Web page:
BLOOMINGTON – Young adults see the environment as a key term for understanding the future, according to a paper co-authored by Nathaniel Geiger, an assistant professor in the IU Media School.
In 2019, Geiger and colleagues at the IU O’Neill School of Public and Environmental Affairs used in-person paper surveys to ask nearly 200 IU students ages 18 to 26 to imagine and describe what they thought would be the best, most likely, and worst possible futures that the United States could face in either the year 2050 or 2100.
Researchers found that the students’ images of the future were heavily infused with concepts related to environmental sustainability, technology, and social dynamics. Many participants expressed the belief that governance, technological developments, and individuals were key factors that will determine the future realities.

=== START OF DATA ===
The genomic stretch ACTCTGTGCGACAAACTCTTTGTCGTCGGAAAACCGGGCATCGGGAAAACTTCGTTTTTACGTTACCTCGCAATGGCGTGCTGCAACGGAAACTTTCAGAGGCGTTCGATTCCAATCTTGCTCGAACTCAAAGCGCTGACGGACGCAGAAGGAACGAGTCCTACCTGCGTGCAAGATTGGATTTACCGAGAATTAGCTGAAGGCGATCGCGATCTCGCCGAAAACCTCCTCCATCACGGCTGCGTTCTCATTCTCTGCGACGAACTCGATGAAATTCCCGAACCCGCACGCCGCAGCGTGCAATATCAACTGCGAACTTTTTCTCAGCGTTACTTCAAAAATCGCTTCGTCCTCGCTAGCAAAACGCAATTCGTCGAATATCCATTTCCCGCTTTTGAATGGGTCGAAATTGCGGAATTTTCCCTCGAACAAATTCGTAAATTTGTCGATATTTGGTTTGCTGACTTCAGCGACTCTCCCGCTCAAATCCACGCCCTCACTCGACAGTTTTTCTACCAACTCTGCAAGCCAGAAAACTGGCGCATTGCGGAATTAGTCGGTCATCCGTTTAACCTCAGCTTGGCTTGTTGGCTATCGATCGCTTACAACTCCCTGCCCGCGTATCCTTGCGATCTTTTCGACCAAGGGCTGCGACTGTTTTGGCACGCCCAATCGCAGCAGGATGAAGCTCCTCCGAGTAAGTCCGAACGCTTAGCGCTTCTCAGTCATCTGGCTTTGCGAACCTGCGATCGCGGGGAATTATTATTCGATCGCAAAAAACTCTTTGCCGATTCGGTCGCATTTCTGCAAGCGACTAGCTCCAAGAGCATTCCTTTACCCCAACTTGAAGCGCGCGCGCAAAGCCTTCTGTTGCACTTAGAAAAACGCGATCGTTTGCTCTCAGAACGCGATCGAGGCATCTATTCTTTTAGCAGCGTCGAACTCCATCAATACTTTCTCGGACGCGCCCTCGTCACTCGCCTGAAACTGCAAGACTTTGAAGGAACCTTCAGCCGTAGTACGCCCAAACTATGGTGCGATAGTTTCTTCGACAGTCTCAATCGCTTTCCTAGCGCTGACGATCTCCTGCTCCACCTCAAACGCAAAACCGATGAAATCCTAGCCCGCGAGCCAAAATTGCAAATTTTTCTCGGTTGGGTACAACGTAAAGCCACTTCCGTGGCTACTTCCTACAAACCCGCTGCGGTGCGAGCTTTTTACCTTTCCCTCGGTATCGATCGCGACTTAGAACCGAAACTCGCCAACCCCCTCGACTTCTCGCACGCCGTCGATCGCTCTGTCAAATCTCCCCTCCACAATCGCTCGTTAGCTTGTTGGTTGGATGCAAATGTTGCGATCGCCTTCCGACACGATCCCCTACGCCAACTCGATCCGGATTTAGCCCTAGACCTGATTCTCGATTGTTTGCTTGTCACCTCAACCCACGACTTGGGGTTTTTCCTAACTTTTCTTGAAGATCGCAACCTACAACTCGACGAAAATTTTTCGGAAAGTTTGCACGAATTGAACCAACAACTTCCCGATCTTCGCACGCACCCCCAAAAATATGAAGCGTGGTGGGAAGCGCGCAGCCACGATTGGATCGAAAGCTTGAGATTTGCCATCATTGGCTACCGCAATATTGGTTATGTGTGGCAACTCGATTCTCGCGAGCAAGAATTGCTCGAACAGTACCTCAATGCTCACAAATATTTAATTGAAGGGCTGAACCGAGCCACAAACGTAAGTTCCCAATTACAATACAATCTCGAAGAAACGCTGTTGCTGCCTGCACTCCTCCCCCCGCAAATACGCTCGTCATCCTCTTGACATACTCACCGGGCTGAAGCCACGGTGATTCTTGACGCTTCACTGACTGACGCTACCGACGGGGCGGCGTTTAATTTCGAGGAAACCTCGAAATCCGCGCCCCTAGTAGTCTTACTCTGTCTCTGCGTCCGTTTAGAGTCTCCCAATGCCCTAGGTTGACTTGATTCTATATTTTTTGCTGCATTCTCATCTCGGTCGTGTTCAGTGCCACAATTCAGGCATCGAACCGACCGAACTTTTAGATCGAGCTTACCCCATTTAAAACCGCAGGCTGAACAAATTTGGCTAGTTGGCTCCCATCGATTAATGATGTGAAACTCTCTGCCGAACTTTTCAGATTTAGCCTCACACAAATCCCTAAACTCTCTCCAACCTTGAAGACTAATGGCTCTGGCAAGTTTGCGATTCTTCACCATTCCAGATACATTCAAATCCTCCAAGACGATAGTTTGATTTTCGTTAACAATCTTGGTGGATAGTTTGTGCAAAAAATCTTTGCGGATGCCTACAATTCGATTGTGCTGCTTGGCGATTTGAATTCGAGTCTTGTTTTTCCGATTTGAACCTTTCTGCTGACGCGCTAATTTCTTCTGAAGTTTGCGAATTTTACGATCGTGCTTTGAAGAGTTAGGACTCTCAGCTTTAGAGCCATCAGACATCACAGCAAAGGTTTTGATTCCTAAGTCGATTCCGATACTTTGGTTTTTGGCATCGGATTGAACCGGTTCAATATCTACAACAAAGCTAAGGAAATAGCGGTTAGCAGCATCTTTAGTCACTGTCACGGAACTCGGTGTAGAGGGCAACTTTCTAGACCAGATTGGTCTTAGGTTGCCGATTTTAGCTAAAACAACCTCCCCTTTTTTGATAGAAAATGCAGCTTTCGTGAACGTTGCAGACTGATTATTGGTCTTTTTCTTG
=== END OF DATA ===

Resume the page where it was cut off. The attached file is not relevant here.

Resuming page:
The researchers also found that waste, not climate change, was the most prominent environmental issue in the minds of the students they surveyed and that government and technology were viewed as the most likely factors to shape the future. While the participants stated they were optimistic about the future, their actual depictions of the future were less optimistic.
Geiger and his colleagues believe the images of the future they collected can help them to engage productively with young adults in addressing today’s pressing challenges.
Information: Indiana University Research Impact